OtherPapers.com - Other Term Papers and Free Essays
Search

Organizational Conflicts of Interest

Essay by   •  June 29, 2019  •  Course Note  •  1,085 Words (5 Pages)  •  245 Views

Essay Preview: Organizational Conflicts of Interest

Report this essay
Page 1 of 5

Organizational Conflicts of Interest

University of the People

        Conflicts of interest (COIs) can occur in any organization, whether it be private or public, for-profit or not-for-profit. It is an area that is typically involves a favorable outcome that occurs as a result of a personal or profession tie that an individual has with a group of people or organization, which is ordinarily unlikely occur (Rowan, 2014). It typically presents itself as a harmless favor, that can oftentimes bring with it legal action or loss of employment (Rowan, 2014).

The company I have chosen to associate a particular type of conflict of interest with is WE Family Offices, a wealth management enterprise for high net worth families. The individual I will be focusing on for the purpose of this paper is the current chief executive officer and founder of WE Family Offices, Maria Elena Lagomasino. The particular type of conflict of interest is the conflict of interest by boards of directors (Murray, 2019). Maria currently serves on the board of directors of The Coca-Cola Company and is also a lead independent director at the company. She also serves on the board of directors for The Walt Disney Company. I’ve chosen this particular type of conflict of interest as it board of directors are well known for encountering circumstances in which their involvement as a director on the board of a company begins with good intentions, but results in exiting the board due to a conflict of interest. This type of exit occurred in 2009 when the CEO of Google, Eric Schmidt, resigned from Apple’s board of directors due to the two companies developing similar operating technologies and operating systems for their mobile market, which resulted in the two companies becoming direct competitors. In the case of WE Family Offices, Maria is subject to conflicts of interest that could arise due to sales based compensations, as well as investment advisory with a bias towards particular companies that she actively participates in as a director on the company’s board. This could also result in insider trading due to knowledge acquired regarding the potential rise or fall of stock prices of the companies she has direct access to or is affiliated with (Murray, 2019).

I currently reside in Indonesia, a country that is not without a history of corruption. Even still, I have identified two areas of corporate law that have some correlation to the potential conflicts of interests that Maria may face in Indonesia. Under Article 99 of the Company Law, Maria would not be able to represent the company on the board of directors if she had a conflict of interest with the company (“The Authority, Duty And Liability”, n.d.) Currently, neither her position as CEO or director position on various boards creates a conflict of interest. Should Maria become involved with insider trading related to the companies on which she serves as a director on the board, the prevailing law in Indonesia would deem her actions a crime based on Law No. 8/1985 on Capital Markets (Rako, 2017). I use the word based, because it is said that there has to be an insider trading case in Indonesia specific to the Indonesian Stock exchange that has been successfully brought to justice.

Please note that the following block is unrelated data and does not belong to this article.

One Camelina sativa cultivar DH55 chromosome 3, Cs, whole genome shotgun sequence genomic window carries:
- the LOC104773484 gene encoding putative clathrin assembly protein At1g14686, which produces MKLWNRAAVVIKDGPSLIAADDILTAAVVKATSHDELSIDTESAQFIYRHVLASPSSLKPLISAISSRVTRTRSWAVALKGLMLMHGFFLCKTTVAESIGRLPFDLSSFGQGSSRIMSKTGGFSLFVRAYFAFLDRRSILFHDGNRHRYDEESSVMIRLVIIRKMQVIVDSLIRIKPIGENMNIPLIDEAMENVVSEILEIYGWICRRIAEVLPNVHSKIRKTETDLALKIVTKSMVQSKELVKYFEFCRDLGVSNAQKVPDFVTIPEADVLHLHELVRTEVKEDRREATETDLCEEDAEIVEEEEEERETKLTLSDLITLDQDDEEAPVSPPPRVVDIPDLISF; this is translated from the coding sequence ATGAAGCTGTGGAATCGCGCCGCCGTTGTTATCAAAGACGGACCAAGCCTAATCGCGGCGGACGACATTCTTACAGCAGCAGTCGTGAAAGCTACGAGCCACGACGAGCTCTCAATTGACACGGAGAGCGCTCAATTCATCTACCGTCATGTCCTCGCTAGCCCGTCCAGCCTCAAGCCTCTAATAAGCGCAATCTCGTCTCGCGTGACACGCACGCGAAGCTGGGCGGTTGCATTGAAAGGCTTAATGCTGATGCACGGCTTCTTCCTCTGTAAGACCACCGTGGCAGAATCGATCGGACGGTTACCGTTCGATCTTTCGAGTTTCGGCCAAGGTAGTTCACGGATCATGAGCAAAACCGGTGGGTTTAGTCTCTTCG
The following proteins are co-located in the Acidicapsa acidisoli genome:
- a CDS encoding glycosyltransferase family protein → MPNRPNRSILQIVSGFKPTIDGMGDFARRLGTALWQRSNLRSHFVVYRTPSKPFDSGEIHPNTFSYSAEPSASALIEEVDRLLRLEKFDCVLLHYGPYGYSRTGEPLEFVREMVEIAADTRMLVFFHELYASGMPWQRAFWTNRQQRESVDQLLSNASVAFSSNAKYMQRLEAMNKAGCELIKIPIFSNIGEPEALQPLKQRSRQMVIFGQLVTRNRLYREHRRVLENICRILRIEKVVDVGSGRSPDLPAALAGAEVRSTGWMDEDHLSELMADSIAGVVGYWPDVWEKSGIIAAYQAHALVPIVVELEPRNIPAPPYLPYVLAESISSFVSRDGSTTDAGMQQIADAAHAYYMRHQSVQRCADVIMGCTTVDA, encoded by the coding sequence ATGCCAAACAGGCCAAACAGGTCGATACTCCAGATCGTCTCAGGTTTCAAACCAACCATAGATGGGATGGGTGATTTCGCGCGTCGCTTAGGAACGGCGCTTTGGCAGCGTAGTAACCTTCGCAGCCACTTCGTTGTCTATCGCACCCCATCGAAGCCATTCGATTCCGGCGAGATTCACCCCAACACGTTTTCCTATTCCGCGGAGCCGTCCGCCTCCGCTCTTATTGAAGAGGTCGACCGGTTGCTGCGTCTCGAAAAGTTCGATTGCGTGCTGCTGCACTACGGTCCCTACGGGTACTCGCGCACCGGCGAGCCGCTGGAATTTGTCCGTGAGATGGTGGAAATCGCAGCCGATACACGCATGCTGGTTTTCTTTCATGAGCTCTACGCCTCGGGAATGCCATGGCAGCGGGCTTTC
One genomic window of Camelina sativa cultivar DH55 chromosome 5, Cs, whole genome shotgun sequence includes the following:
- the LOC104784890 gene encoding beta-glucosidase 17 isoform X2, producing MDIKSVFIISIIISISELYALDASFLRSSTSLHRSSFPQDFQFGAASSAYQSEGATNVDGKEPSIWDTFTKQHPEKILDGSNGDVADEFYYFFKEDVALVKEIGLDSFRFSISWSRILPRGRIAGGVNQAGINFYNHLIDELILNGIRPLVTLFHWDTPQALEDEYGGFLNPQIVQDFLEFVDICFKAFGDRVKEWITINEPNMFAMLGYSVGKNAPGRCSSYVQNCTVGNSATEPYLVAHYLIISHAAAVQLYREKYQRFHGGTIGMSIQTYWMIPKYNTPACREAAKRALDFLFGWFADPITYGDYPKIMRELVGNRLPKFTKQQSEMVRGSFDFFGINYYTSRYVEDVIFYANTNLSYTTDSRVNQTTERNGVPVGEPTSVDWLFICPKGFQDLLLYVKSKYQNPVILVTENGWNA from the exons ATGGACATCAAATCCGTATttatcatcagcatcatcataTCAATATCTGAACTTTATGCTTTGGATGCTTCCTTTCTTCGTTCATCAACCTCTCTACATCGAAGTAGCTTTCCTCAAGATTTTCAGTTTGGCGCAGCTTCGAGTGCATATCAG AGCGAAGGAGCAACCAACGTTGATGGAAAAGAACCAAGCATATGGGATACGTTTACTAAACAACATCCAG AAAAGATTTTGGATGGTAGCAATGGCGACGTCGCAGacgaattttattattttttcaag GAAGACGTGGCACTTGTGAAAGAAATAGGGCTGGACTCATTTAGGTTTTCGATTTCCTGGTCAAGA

Due to the lack of organizational policies used to discourage insider trading and board of director conflicts of interest within Indonesia, I will focus my attention on WE Family Offices recent decision, which is also Maria’s decision to certify WE Family Offices as a Certified B Corporation (“WE Family Offices”, 2019). Under the guidance and policies of this certification, WE Family Offices is legally required to integrate the B Corp’s framework into its own organizational policy to ensure that it’s operations are transparent, decision makers are held accountable and aligning their corporate interests with the interests of their clientele (“WE Family Offices”, 2019). WE Family Office’s decision to become a Certified B Corporation will almost certainly both motivate employees of WE Family Offices to pursue the interests of the company over their own, as well as to minimize the costs of WE Family Offices complying with or enforcing the laws specific to conflicts of interest in the future.

...

...

Download as:   txt (7.3 Kb)   pdf (99.7 Kb)   docx (234.8 Kb)  
Continue for 4 more pages »
Only available on OtherPapers.com
Citation Generator

(2019, 06). Organizational Conflicts of Interest. OtherPapers.com. Retrieved 06, 2019, from https://www.otherpapers.com/essay/Organizational-Conflicts-of-Interest/65991.html

"Organizational Conflicts of Interest" OtherPapers.com. 06 2019. 2019. 06 2019 <https://www.otherpapers.com/essay/Organizational-Conflicts-of-Interest/65991.html>.

"Organizational Conflicts of Interest." OtherPapers.com. OtherPapers.com, 06 2019. Web. 06 2019. <https://www.otherpapers.com/essay/Organizational-Conflicts-of-Interest/65991.html>.

"Organizational Conflicts of Interest." OtherPapers.com. 06, 2019. Accessed 06, 2019. https://www.otherpapers.com/essay/Organizational-Conflicts-of-Interest/65991.html.